Homomorphic Encryption is a breakthrough technology which can enable private cloud storage and computation solutions, and many applications have been described in the literature in the last few years. But before Homomorphic Encryption can be adopted in medical, health, and financial sectors to protect data and patient and consumer privacy, it will have to be standardized, most likely by multiple standardization bodies and government agencies. An important part of standardization is broad agreement on security levels for varying parameter sets. Although extensive research and benchmarking has been done in the research community to establish the foundations for this effort, it is hard to find all the information in one place, along with concrete parameter recommendations for applications and deployment.
This document is the first Homomorphic Encryption Standard (HES) approved by the Homomorphicencryption.org community in 2018. It captures the collective knowledge on the state of security of these schemes, specifies the schemes, and recommends a wide selection of parameters to be used for homomorphic encryption at various security levels. We describe known attacks and their estimated running times in order to make these security parameter recommendations.
In 1998, Jeffrey Hoffstein, Jill Pipher, and Joseph H. Silverman introduced the famous NTRU cryptosystem, and called it "A ring-based public key cryptosystem". Actually, it turns out to be a lattice based cryptosystem that is resistant to Shor's algorithm. There are several modifications to the original NTRU and two of them are selected as round 2 candidates of NIST post quantum public key scheme standardization.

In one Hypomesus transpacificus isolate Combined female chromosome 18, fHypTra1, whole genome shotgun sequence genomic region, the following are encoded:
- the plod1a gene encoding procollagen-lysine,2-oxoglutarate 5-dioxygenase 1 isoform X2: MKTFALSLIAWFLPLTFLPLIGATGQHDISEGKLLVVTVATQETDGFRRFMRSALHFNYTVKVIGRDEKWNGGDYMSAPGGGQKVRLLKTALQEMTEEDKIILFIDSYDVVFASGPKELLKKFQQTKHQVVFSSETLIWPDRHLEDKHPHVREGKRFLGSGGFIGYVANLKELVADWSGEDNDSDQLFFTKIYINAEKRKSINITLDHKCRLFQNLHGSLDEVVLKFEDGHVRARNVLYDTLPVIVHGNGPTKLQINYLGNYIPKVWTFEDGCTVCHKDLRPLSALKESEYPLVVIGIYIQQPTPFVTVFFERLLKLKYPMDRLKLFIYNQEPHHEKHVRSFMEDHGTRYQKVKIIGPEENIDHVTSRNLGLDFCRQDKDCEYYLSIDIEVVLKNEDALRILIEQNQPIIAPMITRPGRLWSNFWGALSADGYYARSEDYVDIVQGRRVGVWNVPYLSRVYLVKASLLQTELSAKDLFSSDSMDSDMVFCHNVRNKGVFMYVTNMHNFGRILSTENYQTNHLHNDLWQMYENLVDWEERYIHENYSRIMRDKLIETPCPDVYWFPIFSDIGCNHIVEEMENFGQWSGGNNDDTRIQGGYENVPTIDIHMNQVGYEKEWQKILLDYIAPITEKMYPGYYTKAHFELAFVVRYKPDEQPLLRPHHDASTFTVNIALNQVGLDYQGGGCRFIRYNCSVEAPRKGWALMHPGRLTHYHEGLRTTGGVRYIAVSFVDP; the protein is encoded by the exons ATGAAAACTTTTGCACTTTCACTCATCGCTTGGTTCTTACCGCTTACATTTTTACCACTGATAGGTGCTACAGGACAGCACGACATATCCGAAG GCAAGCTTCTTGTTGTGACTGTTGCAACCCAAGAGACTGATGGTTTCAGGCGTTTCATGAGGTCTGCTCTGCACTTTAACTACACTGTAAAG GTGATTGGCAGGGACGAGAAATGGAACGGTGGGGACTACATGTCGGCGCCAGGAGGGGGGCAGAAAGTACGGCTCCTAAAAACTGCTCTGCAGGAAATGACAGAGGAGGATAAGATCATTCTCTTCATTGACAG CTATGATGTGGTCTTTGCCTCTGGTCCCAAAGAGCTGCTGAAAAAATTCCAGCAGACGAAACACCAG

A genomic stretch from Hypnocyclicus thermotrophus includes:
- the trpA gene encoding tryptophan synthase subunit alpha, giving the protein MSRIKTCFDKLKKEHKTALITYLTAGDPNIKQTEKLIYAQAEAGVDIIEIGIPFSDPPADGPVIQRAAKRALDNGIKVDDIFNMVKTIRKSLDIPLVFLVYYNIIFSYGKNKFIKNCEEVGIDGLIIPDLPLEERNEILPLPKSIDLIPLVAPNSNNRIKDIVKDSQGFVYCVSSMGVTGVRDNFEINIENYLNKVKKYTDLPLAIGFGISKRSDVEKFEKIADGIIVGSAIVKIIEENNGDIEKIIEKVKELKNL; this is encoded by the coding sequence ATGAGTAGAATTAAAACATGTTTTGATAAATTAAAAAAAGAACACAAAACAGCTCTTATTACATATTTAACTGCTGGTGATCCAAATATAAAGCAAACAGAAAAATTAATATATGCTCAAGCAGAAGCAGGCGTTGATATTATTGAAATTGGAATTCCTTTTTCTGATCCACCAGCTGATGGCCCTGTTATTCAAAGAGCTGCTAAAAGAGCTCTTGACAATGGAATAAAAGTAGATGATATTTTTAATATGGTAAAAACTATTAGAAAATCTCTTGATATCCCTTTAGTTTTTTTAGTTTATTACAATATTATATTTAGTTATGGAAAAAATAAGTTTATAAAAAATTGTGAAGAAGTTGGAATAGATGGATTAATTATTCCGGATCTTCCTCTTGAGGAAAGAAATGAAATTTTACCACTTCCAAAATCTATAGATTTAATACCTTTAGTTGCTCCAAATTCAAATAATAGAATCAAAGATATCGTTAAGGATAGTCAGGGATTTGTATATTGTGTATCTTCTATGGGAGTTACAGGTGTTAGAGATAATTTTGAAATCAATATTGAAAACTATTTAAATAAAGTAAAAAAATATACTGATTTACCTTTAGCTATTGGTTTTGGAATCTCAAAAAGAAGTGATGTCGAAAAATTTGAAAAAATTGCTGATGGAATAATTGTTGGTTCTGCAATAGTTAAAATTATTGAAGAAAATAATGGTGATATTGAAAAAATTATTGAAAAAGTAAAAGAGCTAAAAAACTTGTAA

In this paper, we present a simple attack on the original NTRU scheme. The idea comes from Ding et al.'s key mismatch attack. Essentially, an adversary can find information on the private key of a KEM by not encrypting a message as intended but in a manner which will cause a failure in decryption if the private key is in a certain form. In the present, NTRU has the encrypter generating a random polynomial with "small" coefficients, but we will have the coefficients be "large". After this, some further work will create an equivalent key.